Exploiting extrinsic passivation on thin film dielectrics for high efficiency silicon solar cells

Lead Research Organisation: University of Oxford
Department Name: Materials


The aim of this project is to develop methods of extrinsic surface passivation to produce high-performing crystalline silicon solar cells. The efficiency of solar cells is largely limited by the recombination of electrons and holes at surfaces and interfaces, where there is a high concentration of material defects. Future generations of industrial solar cells will require cost effective techniques for producing semiconductor-dielectric interfaces with very low rates of recombination.

Therefore, this project will focus on advancing both chemical and field effect passivation techniques to decrease charge recombination losses at surface and interface sites. Such techniques will consist of dielectric, hydrogen and ionic passivation methods, with an emphasis on long-term durability and industrial compatibility. Improved silicon surfaces will be achieved through the chemical removal of defect sites and the stabilisation of extrinsic ionic charges. As a means of achieving the objective, a study of the optimal deposition and processing techniques will be carried out.

EPSRC theme: Energy


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Studentship Projects

Project Reference Relationship Related To Start End Student Name
EP/N509711/1 01/10/2016 30/09/2021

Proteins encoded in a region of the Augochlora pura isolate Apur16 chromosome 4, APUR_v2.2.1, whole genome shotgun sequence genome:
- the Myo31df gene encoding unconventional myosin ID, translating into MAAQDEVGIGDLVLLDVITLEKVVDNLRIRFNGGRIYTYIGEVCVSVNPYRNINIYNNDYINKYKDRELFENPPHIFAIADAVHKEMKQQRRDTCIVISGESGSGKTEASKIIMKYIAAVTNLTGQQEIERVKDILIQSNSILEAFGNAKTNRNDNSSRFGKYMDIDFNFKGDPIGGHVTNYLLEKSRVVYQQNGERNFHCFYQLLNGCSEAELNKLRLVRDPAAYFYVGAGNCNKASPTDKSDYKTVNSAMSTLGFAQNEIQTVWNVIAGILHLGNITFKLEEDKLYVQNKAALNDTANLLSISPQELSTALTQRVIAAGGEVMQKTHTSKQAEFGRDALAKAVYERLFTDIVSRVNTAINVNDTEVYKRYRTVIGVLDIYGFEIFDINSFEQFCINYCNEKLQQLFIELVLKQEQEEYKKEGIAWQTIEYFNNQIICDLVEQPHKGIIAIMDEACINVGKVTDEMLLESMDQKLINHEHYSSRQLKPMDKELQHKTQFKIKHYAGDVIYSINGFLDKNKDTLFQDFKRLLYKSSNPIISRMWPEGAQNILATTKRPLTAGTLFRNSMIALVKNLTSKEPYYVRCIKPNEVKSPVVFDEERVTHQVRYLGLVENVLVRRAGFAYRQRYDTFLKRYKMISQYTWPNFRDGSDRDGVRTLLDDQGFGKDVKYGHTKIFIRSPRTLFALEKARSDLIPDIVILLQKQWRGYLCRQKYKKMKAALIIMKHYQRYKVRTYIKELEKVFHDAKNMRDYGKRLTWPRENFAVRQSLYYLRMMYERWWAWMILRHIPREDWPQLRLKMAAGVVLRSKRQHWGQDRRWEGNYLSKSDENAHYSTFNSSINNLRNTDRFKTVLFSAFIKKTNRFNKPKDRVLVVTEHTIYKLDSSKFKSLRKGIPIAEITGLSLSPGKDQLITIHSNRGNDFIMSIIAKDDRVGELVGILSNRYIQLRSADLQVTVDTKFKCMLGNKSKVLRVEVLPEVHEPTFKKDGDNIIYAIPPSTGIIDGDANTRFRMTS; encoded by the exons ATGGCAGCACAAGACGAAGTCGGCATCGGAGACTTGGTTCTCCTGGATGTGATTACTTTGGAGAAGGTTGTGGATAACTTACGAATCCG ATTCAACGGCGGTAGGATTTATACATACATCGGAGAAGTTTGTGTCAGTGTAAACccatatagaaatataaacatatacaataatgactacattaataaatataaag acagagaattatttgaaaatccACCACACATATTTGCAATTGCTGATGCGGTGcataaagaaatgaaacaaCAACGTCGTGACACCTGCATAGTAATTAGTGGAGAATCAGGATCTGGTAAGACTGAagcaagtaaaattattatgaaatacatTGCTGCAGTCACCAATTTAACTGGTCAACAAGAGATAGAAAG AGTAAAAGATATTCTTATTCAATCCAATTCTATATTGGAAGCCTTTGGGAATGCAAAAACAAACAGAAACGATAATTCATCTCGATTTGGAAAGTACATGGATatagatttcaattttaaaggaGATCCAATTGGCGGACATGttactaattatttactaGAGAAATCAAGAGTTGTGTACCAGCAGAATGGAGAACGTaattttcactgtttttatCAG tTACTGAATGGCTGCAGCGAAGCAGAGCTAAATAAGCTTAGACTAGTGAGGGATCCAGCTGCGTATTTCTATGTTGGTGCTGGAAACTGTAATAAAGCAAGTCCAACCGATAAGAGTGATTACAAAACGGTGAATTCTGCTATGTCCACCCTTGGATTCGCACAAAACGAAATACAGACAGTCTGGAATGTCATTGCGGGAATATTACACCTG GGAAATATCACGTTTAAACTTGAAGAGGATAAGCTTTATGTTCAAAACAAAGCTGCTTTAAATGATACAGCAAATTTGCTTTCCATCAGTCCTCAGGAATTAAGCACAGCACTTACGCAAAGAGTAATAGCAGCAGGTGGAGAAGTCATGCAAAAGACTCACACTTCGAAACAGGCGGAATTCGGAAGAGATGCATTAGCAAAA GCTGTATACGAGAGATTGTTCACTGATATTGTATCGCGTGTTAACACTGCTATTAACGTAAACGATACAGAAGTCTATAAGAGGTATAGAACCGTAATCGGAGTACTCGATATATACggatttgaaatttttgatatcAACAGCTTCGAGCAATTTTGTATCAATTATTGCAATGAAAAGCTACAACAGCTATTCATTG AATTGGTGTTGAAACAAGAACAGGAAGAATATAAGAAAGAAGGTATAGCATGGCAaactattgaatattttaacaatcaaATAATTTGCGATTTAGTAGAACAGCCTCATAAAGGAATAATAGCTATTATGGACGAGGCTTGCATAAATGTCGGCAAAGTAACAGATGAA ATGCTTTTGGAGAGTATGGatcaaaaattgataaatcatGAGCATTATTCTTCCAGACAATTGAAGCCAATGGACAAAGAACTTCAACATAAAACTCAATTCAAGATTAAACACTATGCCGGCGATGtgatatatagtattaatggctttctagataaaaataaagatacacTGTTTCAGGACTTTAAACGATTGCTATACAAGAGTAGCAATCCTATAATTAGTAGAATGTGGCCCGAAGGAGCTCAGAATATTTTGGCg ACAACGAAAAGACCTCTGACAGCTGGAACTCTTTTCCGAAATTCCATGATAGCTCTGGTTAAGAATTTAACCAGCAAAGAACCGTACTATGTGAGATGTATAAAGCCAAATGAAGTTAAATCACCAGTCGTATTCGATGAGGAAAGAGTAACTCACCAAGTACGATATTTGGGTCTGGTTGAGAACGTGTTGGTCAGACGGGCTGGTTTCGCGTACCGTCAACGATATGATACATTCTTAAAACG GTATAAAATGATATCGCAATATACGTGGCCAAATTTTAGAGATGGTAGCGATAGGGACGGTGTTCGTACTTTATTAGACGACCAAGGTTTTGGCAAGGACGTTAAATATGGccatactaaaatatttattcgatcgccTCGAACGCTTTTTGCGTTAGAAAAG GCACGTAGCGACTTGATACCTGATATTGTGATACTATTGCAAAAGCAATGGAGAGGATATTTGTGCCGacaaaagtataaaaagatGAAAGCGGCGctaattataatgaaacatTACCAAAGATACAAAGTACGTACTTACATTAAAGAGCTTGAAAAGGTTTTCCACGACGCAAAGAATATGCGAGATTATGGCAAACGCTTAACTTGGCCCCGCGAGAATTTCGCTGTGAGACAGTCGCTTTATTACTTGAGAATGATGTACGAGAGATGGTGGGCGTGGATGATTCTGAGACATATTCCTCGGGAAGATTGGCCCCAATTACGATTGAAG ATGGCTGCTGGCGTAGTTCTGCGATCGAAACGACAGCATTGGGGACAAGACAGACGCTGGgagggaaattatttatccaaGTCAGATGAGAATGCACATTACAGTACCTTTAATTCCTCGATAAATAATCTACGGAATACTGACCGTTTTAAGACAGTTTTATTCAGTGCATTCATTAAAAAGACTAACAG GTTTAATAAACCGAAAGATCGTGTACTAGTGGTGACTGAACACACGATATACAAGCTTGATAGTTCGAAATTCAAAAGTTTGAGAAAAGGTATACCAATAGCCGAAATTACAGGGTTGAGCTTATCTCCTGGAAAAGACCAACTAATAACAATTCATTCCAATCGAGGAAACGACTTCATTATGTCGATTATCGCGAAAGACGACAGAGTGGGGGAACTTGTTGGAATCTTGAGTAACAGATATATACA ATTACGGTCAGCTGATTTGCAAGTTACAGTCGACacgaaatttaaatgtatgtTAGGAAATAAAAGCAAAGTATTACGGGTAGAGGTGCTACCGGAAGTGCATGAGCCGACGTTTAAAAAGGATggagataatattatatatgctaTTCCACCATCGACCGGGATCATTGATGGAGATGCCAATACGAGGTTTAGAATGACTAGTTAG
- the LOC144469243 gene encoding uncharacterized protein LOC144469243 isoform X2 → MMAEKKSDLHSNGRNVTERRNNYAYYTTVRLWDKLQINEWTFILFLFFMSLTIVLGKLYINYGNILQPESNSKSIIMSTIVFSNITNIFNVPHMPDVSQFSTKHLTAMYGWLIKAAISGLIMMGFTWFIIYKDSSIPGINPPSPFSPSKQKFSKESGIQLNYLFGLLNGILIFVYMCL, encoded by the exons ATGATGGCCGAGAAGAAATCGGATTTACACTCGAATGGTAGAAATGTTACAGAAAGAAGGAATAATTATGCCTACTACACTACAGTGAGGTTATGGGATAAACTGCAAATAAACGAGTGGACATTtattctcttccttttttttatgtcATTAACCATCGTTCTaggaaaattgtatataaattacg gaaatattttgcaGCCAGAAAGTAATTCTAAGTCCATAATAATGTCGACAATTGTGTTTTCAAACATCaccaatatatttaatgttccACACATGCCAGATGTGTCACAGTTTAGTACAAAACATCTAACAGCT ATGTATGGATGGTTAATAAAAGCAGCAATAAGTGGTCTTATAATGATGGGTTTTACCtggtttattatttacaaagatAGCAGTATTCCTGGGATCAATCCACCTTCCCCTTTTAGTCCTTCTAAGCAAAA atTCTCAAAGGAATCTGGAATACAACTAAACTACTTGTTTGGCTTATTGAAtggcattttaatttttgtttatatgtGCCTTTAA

1922038 Studentship EP/N509711/1 01/10/2017 31/03/2021 Isabel Al-Dhahir
Description One important aspect of my research has been to demonstrate the ability to control the chemical passivation of a silicon/silicon oxide interface using a surface electric field. My results have shown this is indeed possible. I hypothesise that changes in chemical passivation vary under an electric field due to the response of charged hydrogen atoms within the dielectric to the polarity of the field. More work is needed to confirm the involvement of hydrogen specifically.

A second component to my work is migrating positive ions to the silicon/silicon oxide interface as stable charges. In general, the placement of such ions are proven to influence the electron and hole carrier concentrations at that interface. Positive ions repel holes away from the interface, and therefore reduce recombination between the electrons and holes which improves the efficiency of the cell. However, certain ions are less stable than others and migrating too many across to the interface can have a detrimental effect on the quality. I am studying a range of ions and processing methods that have not been demonstrated before and testing for their stability and improvement on the silicon's passivation.
Exploitation Route To future researchers, this project will provide a thorough understanding of new methods to reduce defects on the silicon surface. Additionally, the areas studied in this project are industrially relevant and could influence the manufacture of commercial solar panels.
Sectors Energy